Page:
The history of the Vietti winery traces its roots back to the 19th Century. Only at the beginning of the 20th century, however, did the Vietti name become a winery offering its own wines in bottle. Patriarch Mario Vietti, starting from 1919 made the first Vietti wines, selling most of the production in Italy. His most significant achievement was to transform the family farm, engaged in many fields, into a grape-growing and wine-producing business.

Then, in 1952, Alfredo Currado (Luciana Vietti’s husband) continued to produce high quality wines from their own vineyards and purchased grapes. The Vietti winery grew to one of the top-level producers in Piemonte and was one of the first wineries to export its products to the USA market.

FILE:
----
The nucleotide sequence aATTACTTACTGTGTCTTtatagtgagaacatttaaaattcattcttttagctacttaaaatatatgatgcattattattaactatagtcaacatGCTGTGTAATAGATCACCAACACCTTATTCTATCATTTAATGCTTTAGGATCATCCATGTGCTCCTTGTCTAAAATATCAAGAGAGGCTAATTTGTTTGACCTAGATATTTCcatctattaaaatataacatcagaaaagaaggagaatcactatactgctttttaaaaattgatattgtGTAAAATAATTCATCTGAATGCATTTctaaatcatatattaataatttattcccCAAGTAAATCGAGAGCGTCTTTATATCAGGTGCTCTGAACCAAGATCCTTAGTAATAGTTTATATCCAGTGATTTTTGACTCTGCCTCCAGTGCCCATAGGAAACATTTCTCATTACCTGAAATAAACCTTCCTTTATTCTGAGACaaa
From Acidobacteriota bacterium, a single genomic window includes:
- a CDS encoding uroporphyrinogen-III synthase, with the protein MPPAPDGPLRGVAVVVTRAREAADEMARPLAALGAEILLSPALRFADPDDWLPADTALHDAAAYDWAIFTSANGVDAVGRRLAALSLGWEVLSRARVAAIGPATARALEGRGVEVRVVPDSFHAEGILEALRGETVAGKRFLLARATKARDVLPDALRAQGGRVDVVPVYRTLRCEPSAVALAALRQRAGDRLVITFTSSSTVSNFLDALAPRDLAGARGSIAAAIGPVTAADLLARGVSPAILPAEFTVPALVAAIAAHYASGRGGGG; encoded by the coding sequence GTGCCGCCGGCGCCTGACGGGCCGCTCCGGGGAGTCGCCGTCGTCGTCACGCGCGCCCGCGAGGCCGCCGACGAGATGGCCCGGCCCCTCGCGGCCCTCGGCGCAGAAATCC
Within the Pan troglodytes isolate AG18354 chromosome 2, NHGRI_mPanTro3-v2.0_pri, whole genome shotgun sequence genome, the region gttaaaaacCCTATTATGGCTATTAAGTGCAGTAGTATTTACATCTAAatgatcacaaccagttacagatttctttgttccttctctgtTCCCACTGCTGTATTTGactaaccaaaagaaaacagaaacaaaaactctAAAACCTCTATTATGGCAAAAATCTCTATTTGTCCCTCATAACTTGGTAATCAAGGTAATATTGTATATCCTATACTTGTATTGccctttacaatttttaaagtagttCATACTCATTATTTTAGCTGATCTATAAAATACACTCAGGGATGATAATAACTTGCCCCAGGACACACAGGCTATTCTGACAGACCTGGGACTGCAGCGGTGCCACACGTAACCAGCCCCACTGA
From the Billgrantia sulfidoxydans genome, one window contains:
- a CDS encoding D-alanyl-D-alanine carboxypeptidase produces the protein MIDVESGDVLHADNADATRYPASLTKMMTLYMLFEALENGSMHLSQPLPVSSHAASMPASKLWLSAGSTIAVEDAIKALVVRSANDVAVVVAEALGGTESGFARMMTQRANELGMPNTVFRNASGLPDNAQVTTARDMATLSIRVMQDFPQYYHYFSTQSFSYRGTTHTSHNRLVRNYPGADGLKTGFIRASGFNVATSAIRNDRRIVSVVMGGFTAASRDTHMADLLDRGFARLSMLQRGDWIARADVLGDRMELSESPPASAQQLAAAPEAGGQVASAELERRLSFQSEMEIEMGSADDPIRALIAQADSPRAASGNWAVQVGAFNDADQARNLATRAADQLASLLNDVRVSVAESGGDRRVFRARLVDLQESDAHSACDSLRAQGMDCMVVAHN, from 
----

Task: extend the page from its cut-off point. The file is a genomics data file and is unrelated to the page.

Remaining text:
Alfredo was one of the first to select and vinify grapes from single vineyards (such as Brunate, Rocche and Villero). This was a radical concept at the time, but today virtually every vintner making Barolo and Barbaresco wines offers "single vineyard" or "cru-designated" wines.

Alfredo is also called the "father of Arneis" as in 1967 he invested a lot of time to rediscover and understand this nearly-lost variety. Today Arneis is the most famous white wine from Roero area, north of Barolo. Setting such a fine example with Arneis, even fellow vintners as far away those on the west coast of the United States now are cultivating and producing Arneis!

With 35 hectares of vineyards, Vietti expects to not only increase production, but having greater control over the vineyards, looks to continually improve from a qualitative perspective. It is poised to excel well into the 21st Century.